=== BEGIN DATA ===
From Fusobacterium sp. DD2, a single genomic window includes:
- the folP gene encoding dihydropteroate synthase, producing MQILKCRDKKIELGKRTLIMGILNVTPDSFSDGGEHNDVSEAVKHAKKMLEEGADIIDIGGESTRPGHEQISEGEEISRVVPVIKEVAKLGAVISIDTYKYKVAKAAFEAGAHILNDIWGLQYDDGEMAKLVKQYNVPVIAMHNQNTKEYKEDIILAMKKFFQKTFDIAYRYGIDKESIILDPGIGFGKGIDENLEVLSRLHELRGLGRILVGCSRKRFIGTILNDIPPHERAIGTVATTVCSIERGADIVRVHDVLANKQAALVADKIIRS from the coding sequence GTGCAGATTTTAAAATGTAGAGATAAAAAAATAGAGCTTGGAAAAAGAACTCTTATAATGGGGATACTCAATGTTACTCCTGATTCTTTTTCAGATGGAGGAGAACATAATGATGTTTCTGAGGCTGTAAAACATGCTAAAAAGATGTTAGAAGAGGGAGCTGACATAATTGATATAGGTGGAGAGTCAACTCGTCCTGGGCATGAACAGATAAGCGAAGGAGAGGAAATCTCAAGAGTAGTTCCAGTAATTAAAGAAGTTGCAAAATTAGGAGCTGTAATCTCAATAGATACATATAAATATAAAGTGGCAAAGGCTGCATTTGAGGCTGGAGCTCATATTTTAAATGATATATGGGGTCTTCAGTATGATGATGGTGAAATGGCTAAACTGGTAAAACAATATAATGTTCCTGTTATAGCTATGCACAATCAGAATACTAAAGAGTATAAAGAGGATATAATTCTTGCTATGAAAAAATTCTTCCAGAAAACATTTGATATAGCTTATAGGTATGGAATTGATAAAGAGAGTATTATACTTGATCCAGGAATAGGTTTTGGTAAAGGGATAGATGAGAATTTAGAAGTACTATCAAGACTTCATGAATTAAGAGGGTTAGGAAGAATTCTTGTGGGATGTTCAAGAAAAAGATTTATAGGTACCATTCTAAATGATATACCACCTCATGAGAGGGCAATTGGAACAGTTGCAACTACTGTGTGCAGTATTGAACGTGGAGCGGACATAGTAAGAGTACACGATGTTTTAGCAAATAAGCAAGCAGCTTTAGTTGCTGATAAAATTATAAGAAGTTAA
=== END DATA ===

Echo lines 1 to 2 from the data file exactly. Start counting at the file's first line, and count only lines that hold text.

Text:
From Fusobacterium sp. DD2, a single genomic window includes:
- the folP gene encoding dihydropteroate synthase, producing MQILKCRDKKIELGKRTLIMGILNVTPDSFSDGGEHNDVSEAVKHAKKMLEEGADIIDIGGESTRPGHEQISEGEEISRVVPVIKEVAKLGAVISIDTYKYKVAKAAFEAGAHILNDIWGLQYDDGEMAKLVKQYNVPVIAMHNQNTKEYKEDIILAMKKFFQKTFDIAYRYGIDKESIILDPGIGFGKGIDENLEVLSRLHELRGLGRILVGCSRKRFIGTILNDIPPHERAIGTVATTVCSIERGADIVRVHDVLANKQAALVADKIIRS from the coding sequence GTGCAGATTTTAAAATGTAGAGATAAAAAAATAGAGCTTGGAAAAAGAACTCTTATAATGGGGATACTCAATGTTACTCCTGATTCTTTTTCAGATGGAGGAGAACATAATGATGTTTCTGAGGCTGTAAAACATGCTAAAAAGATGTTAGAAGAGGGAGCTGACATAATTGATATAGGTGGAGAGTCAACTCGTCCTGGGCATGAACAGATAAGCGAAGGAGAGGAAATCTCAAGAGTAGTTCCAGTAATTAAAGAAGTTGCAAAATTAGGAGCTGTAATCTCAATAGATACATATAAATATAAAGTGGCAAAGGCTGCATTTGAGGCTGGAGCTCATATTTTAAATGATATATGGGGTCTTCAGTATGATGATGGTGAAATGGCTAAACTGGTAAAACAATATAATGTTCCTGTTATAGCTATGCACAATCAGAATACTAAAGAGTATAAAGAGGATATAATTCTTGCTATGAAAAAATTCTTCCAGAAAACATTTGATATAGCTTATAGGTATGGAATTGATAAAGAGAGTATTATACTTGATCCAGGAATAGGTTTTGGTAAAGGGATAGATGAGAATTTAGAAGTACTATCAAGACTTCATGAATTAAGAGGGTTAGGAAGAATTCTTGTGGGATGTTCAAGAAAAAGATTTATAGGTACCATTCTAAATGATATACCACCTCATGAGAGGGCAATTGGAACAGTTGCAACTACTGTGTGCAGTATTGAACGTGGAGCGGACATAGTAAGAGTACACGATGTTTTAGCAAATAAGCAAGCAGCTTTAGTTGCTGATAAAATTATAAGAAGTTAA